What is gRPC?

gRPC is a framework to efficiently connect services and build distributed systems. Initially designed by Google, it is now an open-source project promoting the Remote Procedure Call (RPC) model for communication between services. It is focused on high performance and uses the HTTP/2 protocol to transport binary messages. It also relies on the Protocol Buffers language to define service contracts. Protocol Buffers, also known as Protobuf, allow you to define the interface to be used in service to service communication independently from the programming language. Many tools for the most common programming languages are available to translate these Protobuf interfaces into code.

The gRPC framework allows developers to create services that can communicate with each other efficiently and independently from their preferred programming language. Once you define a contract with Protobuf, this contract can be used by each service to automatically generate the code that sets up the communication infrastructure. This aspect simplifies the creation of services interaction and, together with the high performance, makes gRPC the ideal framework to create microservices.




gRPC Different Types



gRPC comes with four different types of RPC:


  • Unary RPC: this is the simplest form of RPC. In this case, the client sends a request message to the server and receives a response.
  • Server streaming RPC: in this scenario, the client sends a request message to the server and receives a sequence of responses.
  • Client streaming RPC: this is the case where the client sends a sequence of messages and receives a single response from the server.
  • Bidirectional streaming RPC: in this case, the client and the server exchange messages in both directions. This one is the most complex because client and server will keep sending and receiving multiple messages in parallel and with arbitrary order. It’s very flexible and no blocking, which means no sides need to wait for the response before sending the next messages.

Understanding gRPC APIs

As a variant of the RPC architecture, gRPC was created by Google to speed up data transmission between microservices and other systems that need to interact with each other. Compared to REST APIs, gRPC APIs are unique in the following ways: 
Protobuf Instead of JSON
Built on HTTP 2 Instead of HTTP 1.1
In-Born Code Generation Instead of Using Third-Party Tools Like Swagger
7 to 10 times Faster Message Transmission
Slower Implementation than REST 

gRPC API vs Rest API

Here’s a simple matrix that compares the basics of REST APIs and gRPC:


Characteristic gRPC REST API
HTTP Protocol HTTP 2 HTTP 1.1
Messaging Format Protobuf (Protocol Buffers) JSON (Common), also XML and others
Code Generation Native Protoc Compiler Third-Party Solutions Like Swagger
Communication Unary Client-Request or Bidirectional/Streaming Client-Request Only
Implementation Time 45 Minutes 10 Minutes

When to Use REST APIs

REST APIs are the most widely-used and popular APIs for connecting microservices-based infrastructures. Whether you are building an internal system or an open system that exposes its resources to the rest of the world, REST APIs are likely to remain the de facto choice for app integration for a very long time. Also, REST APIs are ideal when a system needs high-speed iteration and standardization of HTTP protocol.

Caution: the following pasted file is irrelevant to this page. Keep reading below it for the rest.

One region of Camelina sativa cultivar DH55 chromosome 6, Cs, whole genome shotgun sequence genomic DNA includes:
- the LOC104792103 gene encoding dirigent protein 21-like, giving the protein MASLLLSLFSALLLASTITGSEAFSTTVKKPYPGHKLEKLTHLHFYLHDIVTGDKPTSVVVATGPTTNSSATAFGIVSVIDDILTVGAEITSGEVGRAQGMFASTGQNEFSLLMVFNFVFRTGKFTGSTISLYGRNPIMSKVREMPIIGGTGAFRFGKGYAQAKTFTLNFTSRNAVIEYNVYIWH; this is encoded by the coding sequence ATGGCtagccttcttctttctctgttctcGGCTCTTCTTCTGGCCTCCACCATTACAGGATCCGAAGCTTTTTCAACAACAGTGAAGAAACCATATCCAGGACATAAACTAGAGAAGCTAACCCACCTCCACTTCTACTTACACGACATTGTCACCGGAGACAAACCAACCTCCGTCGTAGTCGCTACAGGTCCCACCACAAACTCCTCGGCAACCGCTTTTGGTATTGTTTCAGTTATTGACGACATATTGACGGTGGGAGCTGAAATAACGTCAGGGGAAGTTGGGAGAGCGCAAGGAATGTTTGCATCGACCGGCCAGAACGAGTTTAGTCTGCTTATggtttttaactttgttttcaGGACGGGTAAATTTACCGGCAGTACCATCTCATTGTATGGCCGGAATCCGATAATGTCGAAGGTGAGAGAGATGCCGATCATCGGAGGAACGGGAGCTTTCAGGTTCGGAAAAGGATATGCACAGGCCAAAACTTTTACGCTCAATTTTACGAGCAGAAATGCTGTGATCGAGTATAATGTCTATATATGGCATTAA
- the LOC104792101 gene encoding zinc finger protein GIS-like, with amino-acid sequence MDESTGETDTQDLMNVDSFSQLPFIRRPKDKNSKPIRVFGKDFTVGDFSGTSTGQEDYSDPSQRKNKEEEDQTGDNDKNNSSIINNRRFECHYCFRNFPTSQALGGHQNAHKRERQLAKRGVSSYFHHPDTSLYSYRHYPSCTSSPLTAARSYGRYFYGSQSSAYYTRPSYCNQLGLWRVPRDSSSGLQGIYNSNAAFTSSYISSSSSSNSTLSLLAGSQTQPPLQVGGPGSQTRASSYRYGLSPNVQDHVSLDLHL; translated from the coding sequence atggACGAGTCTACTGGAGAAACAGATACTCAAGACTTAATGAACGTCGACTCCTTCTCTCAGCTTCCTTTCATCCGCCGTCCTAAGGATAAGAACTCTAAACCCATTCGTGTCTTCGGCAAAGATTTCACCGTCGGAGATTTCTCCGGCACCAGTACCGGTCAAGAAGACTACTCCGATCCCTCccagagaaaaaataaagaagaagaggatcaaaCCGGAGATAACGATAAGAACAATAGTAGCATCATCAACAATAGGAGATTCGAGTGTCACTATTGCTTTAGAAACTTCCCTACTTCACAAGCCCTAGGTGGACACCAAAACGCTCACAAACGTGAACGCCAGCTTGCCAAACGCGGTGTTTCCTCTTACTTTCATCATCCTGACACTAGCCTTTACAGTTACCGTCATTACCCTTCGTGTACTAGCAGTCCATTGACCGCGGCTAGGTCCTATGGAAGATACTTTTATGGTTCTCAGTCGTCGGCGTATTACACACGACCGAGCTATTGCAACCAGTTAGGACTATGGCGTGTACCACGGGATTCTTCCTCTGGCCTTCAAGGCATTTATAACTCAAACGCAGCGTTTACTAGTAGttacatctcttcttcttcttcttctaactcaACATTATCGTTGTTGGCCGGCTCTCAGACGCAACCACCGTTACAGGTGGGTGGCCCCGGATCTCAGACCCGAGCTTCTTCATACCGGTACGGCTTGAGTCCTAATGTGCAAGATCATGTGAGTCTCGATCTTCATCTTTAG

With its universal support from third-party tools, REST APIs should be your first consideration for app integrations, microservices integrations, and web services development. 

When to Use gRPC APIs

As for gRPC, most third-party tools continue to lack in-built features for gRPC compatibility. As such, gRPC is mostly relegated to building internal systems, i.e., infrastructures that are closed to external users. With that caveat in mind, gRPC APIs could be useful for the following circumstances: 
Microservices connections: gRPC’s low-latency and high-speed throughput communication make it particularly useful for connecting architectures that consist of lightweight microservices where the efficiency of message transmission is paramount.
Multi-language systems: With its native code generation support for a wide range of development languages, gRPC is excellent when managing connections within a polyglot environment. 
Real-time streaming: When real-time communication is a requirement, gRPC’s ability to manage bidirectional streaming allows your system to send and receive messages in real-time without waiting for Unary client-response communication. 
Low-power low-bandwidth networks: gRPC’s use of serialized Protobuf messages offers light-weight messaging, greater efficiency, and speed for bandwidth-constrained, low-power networks (especially when compared to JSON). IoT would be an example of this kind of network that could benefit from gRPC APIs.

gRPC and .NET Core

Before the .NET Core 3.0 release, you could use gRPC in your C# applications by using the Grpc.Core library. It basically is a C# wrapper around the gRPC Core library written in C. It wasn't playing very well with Kestrel and other managed code libraries like HttpClient. You also didn't have any project template helping you to quickly set up your application with gRPC support.
Starting from .NET Core 3.0, you can leverage the grpc-dotnet library, entirely written in managed code and well-integrated with the .NET platform. It also provides you with a specific project template that helps you to set up your application very quickly.

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